A short drive further east to Ely got us within range of the darkened subspecies C. h. cerarius, and at the first stop south of town sporting a good stand of C. viscidiflorus we found this one also in good numbers. Another short drive further east to near the Utah border brought us within the western limit of the final C. hirtipes subspecies that we were targeting—C. h. wickhami. Unlike the previous subspecies, which has an extremely limited distribution in east-central Nevada, C. h. wickhami is widespread from east-central Nevada across western Utah and northern Arizona. We waited until we crossed the Utah border, stopped at the first stand of C. viscidiflorus that we saw, and found decent numbers of this subspecies distinguished by its light coloration and distinct sutural stripe.

Great Basin desert

Yellow rabbitbrush (Chrysothamnus viscidiflorus) host for Crossidius hirtipes wickhami | Millard Co., Utah

We needed to make it to Moab, Utah in the evening, so we began the long trek across southern Utah. There is another C. coralinus subspecies known from southwestern Utah that we could have targeted—C. c. coccineus, but we had both already collected examples of this subspecies in Cedar City, Utah during a tour of the Great Western Sand Dunes two years ago. Finding a male and a female of what seem to be this subspecies fulfilled my desire for photography subjects, and there were additional C. coralinus subspecies to be had further east that I had not yet collected. As I first learned two years ago, and which was again confirmed on this trip, southern Utah has some of the most dramatic scenery in all of the western U.S. Period! The photos below are but two examples of the many spectacular sights that I saw, and more now than ever I hope to return to this area in the future for serious exploration.

Sevier Lake

A thunderstorm settles over the Cricket Mountains behind Sevier Lake | Millard Co., Utah

Devil's Canyon

A late afternoon rainbow dissipates over Devil’s Canyon | Emery Co., Utah

The last field day of a trip is always a bit melancholic—I’m never happier than when I’m in the field, and when I’m having particularly good luck it makes the end of the trip even harder to think about. The best cure for melancholy, however, is more success in the field, and Day 9 started off with a bang. We had driven less than 40 miles south of Moab when we saw good looking stands of E. nauseosa and C. viscidiflorus, and on the very first plant we checked sat a spectacular female representing the robust, bright red and heavily marked nominotypical C. coralinus. Only a few more were found during the ensuing search until I found a “mother lode” plant hosting two mating pairs and three singletons. As it was still fairly early in the morning, the beetles were quite calm and I was able to fill my photographic quota of the subspecies with nice field shots of both sexes. We stopped at several more spots as we approached and crossed into Colorado, including Cortez where we found nice numbers of super-sized individuals. Mindful of the time, we tore ourselves away and continued east to the area around Fort Garland in south-central Colorado, where Jeff had previously seen C. c. jocosus—similar to C. c. coralinus but unusually diminutive in comparison. Anticipation, however, got the better of us before we made it to Fort Garland, for after passing through the San Juan Mountains we stopped at a few spots around Monte Vista on the western side of the San Luis Valley (Fort Garland lies further east on the opposite side of the valley). Good fortune awaited us, as we found a handful of individuals at two sites that appeared to represent C. c. jocosus, reducing the importance of getting to Fort Garland and finding them there. The sites where we found these beetles might represent the western limit of distribution for the subspecies, which would seem to be isolated from C. c. coralinus by the intervening San Juan Mountains. It’s a good thing we stopped at those sites, as further east near Fort Garland nearly all of the plants were past peak bloom and no beetles were seen. Only a last ditch stop at a stand of plants just east of Fort Garland produced a single male and single female to add to those we had collected earlier, but it was enough to put a smile on the face and make it easier to accept that a long, successful trip had finally come to an end. We recounted our successes during the 3-hour drive to Denver: 14 of 16 targeted taxa successfully located, plus an additional three taxa not targeted for a total count of 17 named taxa.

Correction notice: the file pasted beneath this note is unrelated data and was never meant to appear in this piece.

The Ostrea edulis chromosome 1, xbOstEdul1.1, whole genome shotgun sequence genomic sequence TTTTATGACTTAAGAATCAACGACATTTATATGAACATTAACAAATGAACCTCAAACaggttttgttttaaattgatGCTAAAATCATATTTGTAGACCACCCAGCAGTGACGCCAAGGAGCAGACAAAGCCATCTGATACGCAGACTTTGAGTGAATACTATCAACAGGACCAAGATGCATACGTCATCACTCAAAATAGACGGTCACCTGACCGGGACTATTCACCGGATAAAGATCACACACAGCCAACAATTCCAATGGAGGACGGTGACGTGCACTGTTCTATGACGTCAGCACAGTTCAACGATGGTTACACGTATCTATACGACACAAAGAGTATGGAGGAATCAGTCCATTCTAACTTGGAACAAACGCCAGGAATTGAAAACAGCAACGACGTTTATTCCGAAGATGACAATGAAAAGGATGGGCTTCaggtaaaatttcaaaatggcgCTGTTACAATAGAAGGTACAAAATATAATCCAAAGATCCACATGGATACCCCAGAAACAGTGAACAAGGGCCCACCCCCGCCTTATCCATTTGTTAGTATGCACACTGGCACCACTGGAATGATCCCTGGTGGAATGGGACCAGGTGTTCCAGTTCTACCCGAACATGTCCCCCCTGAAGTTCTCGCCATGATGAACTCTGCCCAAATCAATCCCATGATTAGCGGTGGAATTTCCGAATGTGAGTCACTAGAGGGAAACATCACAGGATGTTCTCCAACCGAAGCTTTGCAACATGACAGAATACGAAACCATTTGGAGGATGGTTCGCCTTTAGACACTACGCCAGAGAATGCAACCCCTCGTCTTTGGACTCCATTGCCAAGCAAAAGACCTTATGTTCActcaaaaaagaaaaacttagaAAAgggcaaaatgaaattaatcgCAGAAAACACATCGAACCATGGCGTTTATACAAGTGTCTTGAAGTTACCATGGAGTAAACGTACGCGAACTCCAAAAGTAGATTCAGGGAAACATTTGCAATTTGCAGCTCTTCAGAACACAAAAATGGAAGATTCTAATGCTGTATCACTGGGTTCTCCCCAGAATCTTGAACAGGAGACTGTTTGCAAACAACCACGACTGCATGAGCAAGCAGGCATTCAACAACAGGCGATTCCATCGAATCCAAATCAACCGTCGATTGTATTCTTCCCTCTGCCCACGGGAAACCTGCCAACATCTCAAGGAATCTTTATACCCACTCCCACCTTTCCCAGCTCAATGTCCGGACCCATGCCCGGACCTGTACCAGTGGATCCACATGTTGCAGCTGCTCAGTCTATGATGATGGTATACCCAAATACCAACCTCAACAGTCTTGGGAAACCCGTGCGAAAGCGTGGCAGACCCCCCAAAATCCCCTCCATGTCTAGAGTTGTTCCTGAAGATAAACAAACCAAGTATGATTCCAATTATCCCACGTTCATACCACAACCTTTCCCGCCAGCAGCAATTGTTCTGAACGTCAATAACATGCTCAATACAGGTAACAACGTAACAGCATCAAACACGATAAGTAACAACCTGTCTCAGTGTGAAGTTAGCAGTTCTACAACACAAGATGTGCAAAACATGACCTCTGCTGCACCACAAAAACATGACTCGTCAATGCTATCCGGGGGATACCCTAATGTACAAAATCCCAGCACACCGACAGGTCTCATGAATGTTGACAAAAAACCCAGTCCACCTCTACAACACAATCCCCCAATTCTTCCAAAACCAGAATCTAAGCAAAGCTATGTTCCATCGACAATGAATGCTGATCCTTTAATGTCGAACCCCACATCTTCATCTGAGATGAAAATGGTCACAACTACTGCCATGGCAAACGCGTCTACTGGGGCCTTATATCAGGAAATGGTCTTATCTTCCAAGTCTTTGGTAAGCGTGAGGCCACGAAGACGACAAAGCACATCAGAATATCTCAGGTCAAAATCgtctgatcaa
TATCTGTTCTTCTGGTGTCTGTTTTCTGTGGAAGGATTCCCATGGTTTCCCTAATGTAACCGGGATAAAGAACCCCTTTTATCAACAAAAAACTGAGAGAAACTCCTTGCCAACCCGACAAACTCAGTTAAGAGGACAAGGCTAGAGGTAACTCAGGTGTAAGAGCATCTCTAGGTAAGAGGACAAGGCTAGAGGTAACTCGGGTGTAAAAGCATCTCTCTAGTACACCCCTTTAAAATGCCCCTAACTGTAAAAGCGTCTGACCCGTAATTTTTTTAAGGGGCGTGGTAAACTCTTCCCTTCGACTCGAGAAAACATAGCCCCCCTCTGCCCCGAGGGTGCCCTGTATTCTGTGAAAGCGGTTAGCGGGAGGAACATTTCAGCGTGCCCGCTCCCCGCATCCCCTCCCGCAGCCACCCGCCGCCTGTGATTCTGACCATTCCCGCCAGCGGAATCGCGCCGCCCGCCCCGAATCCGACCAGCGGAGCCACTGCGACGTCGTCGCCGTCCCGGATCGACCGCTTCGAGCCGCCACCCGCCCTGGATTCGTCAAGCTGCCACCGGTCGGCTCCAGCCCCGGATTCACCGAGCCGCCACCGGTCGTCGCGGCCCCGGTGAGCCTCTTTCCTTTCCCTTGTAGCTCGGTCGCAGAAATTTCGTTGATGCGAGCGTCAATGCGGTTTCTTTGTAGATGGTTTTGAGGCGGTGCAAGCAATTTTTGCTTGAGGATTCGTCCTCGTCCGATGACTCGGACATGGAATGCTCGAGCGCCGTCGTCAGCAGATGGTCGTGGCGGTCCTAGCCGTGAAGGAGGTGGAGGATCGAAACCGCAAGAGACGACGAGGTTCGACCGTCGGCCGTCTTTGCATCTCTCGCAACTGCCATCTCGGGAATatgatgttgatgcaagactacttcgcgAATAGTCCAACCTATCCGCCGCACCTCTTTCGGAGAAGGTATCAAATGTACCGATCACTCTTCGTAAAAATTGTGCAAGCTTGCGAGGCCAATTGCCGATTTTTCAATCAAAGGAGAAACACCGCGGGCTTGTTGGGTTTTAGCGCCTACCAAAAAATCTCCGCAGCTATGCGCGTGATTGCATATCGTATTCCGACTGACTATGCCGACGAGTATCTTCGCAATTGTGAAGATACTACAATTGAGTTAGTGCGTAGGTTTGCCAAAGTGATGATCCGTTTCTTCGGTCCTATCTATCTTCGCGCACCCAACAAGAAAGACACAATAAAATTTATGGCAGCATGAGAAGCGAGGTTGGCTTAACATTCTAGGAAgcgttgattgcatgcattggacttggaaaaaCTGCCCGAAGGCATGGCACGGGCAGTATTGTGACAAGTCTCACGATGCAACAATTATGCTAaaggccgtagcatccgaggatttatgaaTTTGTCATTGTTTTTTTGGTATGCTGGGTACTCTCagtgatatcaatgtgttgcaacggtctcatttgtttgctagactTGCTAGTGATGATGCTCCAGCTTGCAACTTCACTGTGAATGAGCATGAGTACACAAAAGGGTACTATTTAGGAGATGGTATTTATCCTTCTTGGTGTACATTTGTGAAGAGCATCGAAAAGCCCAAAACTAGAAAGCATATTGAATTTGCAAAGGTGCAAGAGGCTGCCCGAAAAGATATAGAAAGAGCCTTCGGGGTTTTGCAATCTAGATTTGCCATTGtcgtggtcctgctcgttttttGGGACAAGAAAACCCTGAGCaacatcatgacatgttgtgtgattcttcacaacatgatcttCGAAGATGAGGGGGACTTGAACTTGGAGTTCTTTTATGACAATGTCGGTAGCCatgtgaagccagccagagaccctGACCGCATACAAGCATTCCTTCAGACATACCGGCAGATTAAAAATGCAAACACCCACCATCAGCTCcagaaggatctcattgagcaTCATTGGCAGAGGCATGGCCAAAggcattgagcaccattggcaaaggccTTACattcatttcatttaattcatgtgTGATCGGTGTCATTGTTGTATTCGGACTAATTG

Ted MacRae